A well-stocked blind bag is the epicenter of a waterfowler’s world, serving as a survival kit for a long season in the field. For some hunters, an oversized bag holds more shells than they could ever shoot, along with every worst-case scenario non-necessity they can think of, while minimalists carry just enough to fit in a few coat pockets and then beg whatever else they need off of friends.

The start of a savvy hunter’s kit requires the right-sized bag: one that’s not too big and not too small. Most hunters err on the side of elephantine and then stuff the thing so full it requires nothing short of a sherpa to pack it to the pit. By downsizing, you won’t be tempted to carry things you probably won’t need and will save your back in the process.

A Goldilocks’ bag — the one that’s just right — should offer an ample, but not oversized, main compartment, along with an array of exterior pockets. Recently introduced innovations have been trending to expandable, adjustable interiors to help organize gear, as well as specialized bags, such as the Final Approach Layout Blind Bag, that cater to a particular style of hunting. All things to think about when shopping.

When you have your bag in hand, it’s time to make a list of what you’re going to fill it with. As you write down each item, think long and hard about whether it’s a need-to-have or nice-to-have and make a corresponding mark next to it. A headlamp is probably a necessity if you’re going to be setting dekes in the dark. Extra decoy weights probably aren’t. And that second box of Triple Bs? Definitely not.

In fact, let’s talk about those extra shells for a second, because that’s what makes up most of the weight you’ll be humping into the field. In most areas, waterfowl limits equal five or six ducks and maybe a couple of geese. If reaching that limit requires more than one, or even two, boxes of shells, you might want to think about taking up another sport. At most, you should pack a box of duck shells and a box, or less, of goose loads. Anything more is overkill (unless, of course, you’re hunting snow geese in the spring).

Other items that might go in your bag, depending on how and when you hunt, include gloves, gaiters and wool cap; chemical handwarmers; call lanyard; multi-tool; collapsible cleaning rod; camera and licenses. Leave room for a breakfast bar or two and a small thermos, and you should be well equipped for a day in the field, which is what a typical duck hunt entails. So why pack like you’re going on an expedition?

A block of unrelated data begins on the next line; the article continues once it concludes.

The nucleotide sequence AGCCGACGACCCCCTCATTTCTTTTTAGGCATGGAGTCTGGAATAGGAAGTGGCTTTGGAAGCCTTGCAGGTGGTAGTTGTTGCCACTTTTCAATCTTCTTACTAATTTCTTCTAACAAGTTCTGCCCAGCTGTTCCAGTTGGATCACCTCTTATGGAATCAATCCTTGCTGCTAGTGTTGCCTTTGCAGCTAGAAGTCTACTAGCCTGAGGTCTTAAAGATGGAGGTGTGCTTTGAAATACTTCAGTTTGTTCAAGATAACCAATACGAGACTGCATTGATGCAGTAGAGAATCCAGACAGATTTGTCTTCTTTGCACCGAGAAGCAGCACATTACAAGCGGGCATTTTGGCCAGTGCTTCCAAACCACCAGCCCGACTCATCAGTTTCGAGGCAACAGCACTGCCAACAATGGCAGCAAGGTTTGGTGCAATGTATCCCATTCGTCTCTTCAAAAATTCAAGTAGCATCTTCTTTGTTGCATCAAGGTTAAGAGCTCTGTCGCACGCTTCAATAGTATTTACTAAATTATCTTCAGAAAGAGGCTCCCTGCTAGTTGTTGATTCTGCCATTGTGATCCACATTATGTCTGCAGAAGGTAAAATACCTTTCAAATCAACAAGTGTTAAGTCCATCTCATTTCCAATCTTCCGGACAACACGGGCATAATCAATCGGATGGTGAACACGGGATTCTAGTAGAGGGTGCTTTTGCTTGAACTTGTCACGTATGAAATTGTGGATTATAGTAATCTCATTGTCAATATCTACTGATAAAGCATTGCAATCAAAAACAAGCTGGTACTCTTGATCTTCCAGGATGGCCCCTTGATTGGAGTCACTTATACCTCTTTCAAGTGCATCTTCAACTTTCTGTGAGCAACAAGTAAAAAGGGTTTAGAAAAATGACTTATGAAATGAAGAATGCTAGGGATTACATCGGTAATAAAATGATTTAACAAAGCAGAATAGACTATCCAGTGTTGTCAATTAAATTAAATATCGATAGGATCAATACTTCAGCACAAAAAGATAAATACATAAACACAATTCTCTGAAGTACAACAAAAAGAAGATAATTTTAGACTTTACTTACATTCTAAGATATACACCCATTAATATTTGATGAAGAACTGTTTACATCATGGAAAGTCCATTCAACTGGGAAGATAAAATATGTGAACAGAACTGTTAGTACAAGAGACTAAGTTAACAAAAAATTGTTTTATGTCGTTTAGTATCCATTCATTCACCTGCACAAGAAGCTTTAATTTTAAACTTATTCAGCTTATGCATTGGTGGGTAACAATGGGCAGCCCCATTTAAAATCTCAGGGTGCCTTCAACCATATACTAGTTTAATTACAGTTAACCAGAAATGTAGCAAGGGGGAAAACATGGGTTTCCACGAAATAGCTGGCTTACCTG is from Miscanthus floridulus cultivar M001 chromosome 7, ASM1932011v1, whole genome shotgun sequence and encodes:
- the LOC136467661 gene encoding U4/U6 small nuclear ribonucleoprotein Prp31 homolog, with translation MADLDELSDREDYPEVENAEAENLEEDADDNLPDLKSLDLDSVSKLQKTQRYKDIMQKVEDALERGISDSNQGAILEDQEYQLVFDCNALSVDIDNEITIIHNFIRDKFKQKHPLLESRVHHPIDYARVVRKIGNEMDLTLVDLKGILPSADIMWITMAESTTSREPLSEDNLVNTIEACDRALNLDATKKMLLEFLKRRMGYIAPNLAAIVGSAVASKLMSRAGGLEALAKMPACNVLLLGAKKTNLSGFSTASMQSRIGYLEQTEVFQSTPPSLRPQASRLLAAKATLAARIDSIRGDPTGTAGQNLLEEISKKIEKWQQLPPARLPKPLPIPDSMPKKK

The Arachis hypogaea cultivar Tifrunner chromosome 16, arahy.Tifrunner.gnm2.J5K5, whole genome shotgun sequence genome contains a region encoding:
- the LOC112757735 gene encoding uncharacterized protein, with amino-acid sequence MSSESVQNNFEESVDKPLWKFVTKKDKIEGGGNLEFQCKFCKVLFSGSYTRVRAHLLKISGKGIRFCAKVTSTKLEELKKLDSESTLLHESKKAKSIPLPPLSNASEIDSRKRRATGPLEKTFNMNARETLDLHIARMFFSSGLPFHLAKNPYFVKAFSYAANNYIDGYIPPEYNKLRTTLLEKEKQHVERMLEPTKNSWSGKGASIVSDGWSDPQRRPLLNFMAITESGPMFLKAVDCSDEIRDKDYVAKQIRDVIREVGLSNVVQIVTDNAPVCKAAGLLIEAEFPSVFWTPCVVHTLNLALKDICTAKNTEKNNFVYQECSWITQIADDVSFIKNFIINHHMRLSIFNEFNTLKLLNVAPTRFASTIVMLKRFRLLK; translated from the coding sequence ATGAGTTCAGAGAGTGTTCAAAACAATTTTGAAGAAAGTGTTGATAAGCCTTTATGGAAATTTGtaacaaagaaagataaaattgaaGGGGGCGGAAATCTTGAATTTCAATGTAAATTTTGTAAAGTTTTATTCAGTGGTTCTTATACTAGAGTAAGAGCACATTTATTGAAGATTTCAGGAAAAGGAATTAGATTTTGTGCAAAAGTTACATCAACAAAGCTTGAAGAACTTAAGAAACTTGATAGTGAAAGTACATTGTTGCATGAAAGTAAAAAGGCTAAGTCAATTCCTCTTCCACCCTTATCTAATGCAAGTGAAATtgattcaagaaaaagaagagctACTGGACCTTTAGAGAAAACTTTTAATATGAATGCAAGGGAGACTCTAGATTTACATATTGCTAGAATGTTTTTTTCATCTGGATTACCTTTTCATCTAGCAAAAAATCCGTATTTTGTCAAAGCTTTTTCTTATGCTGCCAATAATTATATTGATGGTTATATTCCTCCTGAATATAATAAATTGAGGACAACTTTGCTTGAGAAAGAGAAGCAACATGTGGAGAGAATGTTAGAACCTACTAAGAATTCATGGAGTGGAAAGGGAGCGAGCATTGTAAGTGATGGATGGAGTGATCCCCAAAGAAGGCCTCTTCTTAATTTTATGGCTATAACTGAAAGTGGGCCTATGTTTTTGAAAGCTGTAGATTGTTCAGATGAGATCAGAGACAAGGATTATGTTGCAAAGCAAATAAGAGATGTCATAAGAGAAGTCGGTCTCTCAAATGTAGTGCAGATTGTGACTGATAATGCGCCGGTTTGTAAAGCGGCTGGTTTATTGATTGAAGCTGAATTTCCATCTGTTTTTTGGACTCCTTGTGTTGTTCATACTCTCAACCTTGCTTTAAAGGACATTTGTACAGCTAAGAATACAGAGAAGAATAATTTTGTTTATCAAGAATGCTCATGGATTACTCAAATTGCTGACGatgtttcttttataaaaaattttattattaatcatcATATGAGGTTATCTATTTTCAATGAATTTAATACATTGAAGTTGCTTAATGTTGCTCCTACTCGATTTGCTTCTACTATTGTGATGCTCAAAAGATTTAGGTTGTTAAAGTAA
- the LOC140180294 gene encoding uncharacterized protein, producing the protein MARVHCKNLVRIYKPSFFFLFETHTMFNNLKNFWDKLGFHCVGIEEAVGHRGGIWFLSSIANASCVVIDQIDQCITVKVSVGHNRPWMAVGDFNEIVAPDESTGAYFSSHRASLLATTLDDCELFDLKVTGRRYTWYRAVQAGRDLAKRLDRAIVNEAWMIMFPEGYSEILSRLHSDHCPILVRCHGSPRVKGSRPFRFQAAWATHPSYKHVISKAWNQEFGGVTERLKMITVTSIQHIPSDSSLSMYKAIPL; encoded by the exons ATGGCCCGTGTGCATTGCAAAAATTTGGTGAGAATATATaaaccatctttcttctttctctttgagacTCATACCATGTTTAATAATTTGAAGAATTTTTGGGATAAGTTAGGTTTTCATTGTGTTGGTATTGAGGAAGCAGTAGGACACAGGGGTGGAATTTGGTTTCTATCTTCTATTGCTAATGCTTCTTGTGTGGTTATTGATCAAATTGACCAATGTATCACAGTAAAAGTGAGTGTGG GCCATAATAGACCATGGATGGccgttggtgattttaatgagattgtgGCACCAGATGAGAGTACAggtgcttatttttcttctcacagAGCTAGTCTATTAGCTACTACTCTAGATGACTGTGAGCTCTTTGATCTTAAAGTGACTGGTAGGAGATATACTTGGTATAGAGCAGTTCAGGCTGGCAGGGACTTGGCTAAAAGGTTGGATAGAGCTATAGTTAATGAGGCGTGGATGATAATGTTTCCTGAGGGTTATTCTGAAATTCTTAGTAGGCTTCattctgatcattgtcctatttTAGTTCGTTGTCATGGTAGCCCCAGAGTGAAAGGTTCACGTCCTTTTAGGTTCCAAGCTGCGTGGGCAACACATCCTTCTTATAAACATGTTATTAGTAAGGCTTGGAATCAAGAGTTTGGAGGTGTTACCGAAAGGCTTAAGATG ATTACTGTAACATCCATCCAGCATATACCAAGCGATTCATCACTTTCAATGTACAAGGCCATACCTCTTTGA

You’ve made your list and checked it twice, now organize the bag so there’s a designated place for everything and put everything in its place. Goose shells and calls can go in an exterior pocket, where you can get to them quickly should the opportunity present itself. You’ll most likely need your headlamp or flashlight first thing in the morning, so put it somewhere easily accessible, like a front pocket or rear pouch. In the main compartment goes a box of duck loads and calls, camera with Gorillapod, spinning-wing-decoy battery and breakfast. Put a spare pair of gloves and extra cap in an exterior pocket or near the bottom of the bag where they can stay all season or until you need them.

As the season progresses, take inventory of your bag’s contents and weed out unnecessary items. By mid-October, that bug spray is probably not needed. Replace it with handwarmers or an extra gaiter. Consolidate half-boxes of shells, and swap the teal loads for something more appropriate for fat, late-season mallards. Throw away any trash, such as candy-bar wrappers and empty hulls. Stay on top of things so you’re not digging through the detritus of duck season when it’s time to reload.

All of this might seem a bit on the obsessive-compulsive side, but having a plan for packing your blind bag and sticking to it will not only save your sanity, but can save money as well. By keeping a running inventory, you’ll spend less on extra shells, spare gloves and gear to replace what you thought was lost but was really buried in the bottom of your bag.